Skip to main content

The City Journals

Salt Lake City honors late activist Robert ‘Archie’ Archuleta

Mar 05, 2019 11:22AM ● By Jennifer J Johnson

Hundreds attended the memorial for Archie Archuleta, held at the Rose Wagner Performing Arts Center. (Photo Credit: Salt Lake City Mayor’s Office)

By Jennifer J. Johnson | [email protected]

A man who had spent his lifetime liberally making time for others, had finally met his ultimate time.

Saturday, March 2, eight days after his death, the late Robert “Archie” Archuleta was honored by a slate of dignitaries at the podium and stage of the Rose Wagner Performing Arts Center, and by hundreds of other admirers, many of whom were family, friends, co-workers or colleagues, filling the downtown theater to near-capacity. Post-event, community members laughed, cried, chanted, and mourned, and were treated to Mestizo Coffee’s generous provision of coffee, cocoa, and baked goods.

Archuleta is broadly recognized for advocating for services for the indigent and for thinking and acting out-of-the-box to serve underserved communities. His informing existing power structures about the reality of minorities changed the way school districts operated and paved the way for Latino teachers and administrators to participate in the education of Salt Lake City and Salt Lake County’s ever-growing Latino population.

“He always had time for people – to say hello, to look you in the eye,” recounted Glenn Bailey, executive director of the Crossroads Urban Center. “He always helped, never asking how much time it would take. The answer was always ‘yes!’.”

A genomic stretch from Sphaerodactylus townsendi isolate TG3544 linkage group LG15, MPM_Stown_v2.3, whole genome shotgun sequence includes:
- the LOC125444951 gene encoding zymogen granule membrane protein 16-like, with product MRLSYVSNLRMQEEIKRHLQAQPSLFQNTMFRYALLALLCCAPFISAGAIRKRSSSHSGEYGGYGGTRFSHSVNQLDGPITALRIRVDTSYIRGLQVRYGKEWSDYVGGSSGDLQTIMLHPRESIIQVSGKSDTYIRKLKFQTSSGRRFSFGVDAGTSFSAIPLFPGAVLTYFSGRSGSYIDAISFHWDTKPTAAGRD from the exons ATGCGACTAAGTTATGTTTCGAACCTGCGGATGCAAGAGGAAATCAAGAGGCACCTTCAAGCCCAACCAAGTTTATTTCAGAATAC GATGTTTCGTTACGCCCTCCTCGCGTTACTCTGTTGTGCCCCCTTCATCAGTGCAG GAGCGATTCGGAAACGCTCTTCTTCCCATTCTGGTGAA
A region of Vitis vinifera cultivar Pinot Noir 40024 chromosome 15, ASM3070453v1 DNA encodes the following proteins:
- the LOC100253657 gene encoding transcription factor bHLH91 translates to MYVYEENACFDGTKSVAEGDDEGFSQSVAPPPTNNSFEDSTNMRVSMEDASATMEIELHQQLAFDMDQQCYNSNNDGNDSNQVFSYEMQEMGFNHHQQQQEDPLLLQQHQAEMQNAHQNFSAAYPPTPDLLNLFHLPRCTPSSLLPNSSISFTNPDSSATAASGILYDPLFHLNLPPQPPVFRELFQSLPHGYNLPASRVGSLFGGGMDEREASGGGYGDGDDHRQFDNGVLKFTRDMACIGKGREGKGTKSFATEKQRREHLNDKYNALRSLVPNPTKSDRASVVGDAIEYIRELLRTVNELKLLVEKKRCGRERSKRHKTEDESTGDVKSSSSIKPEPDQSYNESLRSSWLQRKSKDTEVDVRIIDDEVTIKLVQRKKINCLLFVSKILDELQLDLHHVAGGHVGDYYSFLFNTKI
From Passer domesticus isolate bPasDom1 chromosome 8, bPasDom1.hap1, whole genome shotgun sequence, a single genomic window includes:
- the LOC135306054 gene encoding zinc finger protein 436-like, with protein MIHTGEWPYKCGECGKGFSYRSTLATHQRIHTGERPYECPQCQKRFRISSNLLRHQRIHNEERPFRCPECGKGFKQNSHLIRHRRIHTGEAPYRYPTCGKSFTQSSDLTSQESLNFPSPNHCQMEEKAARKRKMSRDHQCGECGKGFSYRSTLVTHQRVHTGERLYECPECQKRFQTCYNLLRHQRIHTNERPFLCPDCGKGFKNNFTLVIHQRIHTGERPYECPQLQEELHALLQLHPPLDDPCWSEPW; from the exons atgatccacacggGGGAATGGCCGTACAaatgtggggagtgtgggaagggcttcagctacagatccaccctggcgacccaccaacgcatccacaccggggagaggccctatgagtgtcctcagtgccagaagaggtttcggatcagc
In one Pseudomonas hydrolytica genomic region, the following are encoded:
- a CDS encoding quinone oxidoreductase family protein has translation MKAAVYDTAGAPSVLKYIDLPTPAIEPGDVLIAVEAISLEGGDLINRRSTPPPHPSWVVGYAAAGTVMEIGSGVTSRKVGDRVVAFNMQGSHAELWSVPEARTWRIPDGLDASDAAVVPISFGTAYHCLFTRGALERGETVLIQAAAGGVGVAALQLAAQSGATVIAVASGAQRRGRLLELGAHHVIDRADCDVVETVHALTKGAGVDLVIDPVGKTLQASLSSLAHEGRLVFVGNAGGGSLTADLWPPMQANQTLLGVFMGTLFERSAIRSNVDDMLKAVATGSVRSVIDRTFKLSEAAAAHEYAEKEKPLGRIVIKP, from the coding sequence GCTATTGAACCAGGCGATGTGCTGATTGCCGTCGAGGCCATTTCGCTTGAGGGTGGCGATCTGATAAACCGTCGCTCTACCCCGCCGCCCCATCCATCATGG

“A radical compassionate, and compassionately radical,” pithily surmised former mayor and international human rights activist Rocky Anderson.

And in an alliterative, breathless roast that would have likely earned the smile of the late Archuleta (even amid critique of some ethnic studies scholars), current Salt Lake City Major Jackie Biskupski titled him “The Cesar Chavez of Salt Lake, The Gandhi of Glendale, the Padrano of Poplar Grove.” (“Padrano” is Spanish for "godfather.")

Letting music communicate more than words, Archuleta’s grandson, Jack Lester, who said he learned to play classical guitar from his grandfather’s own
guitarra clásica, wordlessly played his tribute.

Activist, ambassador, non-bureaucratic administrator

Growing up in a farming family, Archuleta became the first in his family to graduate from college. Years later, the farmer had learned his trademark concept – “Speaking up!”

The NAACP honored Archuleta, who partnered with the NAACP back in the 1950s, ushering in Utah’s Chicano rights movement, as “an icon of activism in Utah.” He was given the key to the city by current Salt Lake City mayor Biskupski and served as the head of Minority and Community Affairs for another Salt Lake City mayor, Anderson, and was the recipient of multiple lifetime achievement awards from different civic organizations.

Crossroad Urban Center’s Bailey wondered aloud at the memorial service if the center would even exist today without Archuleta’s tireless activism dating back from the 1970s.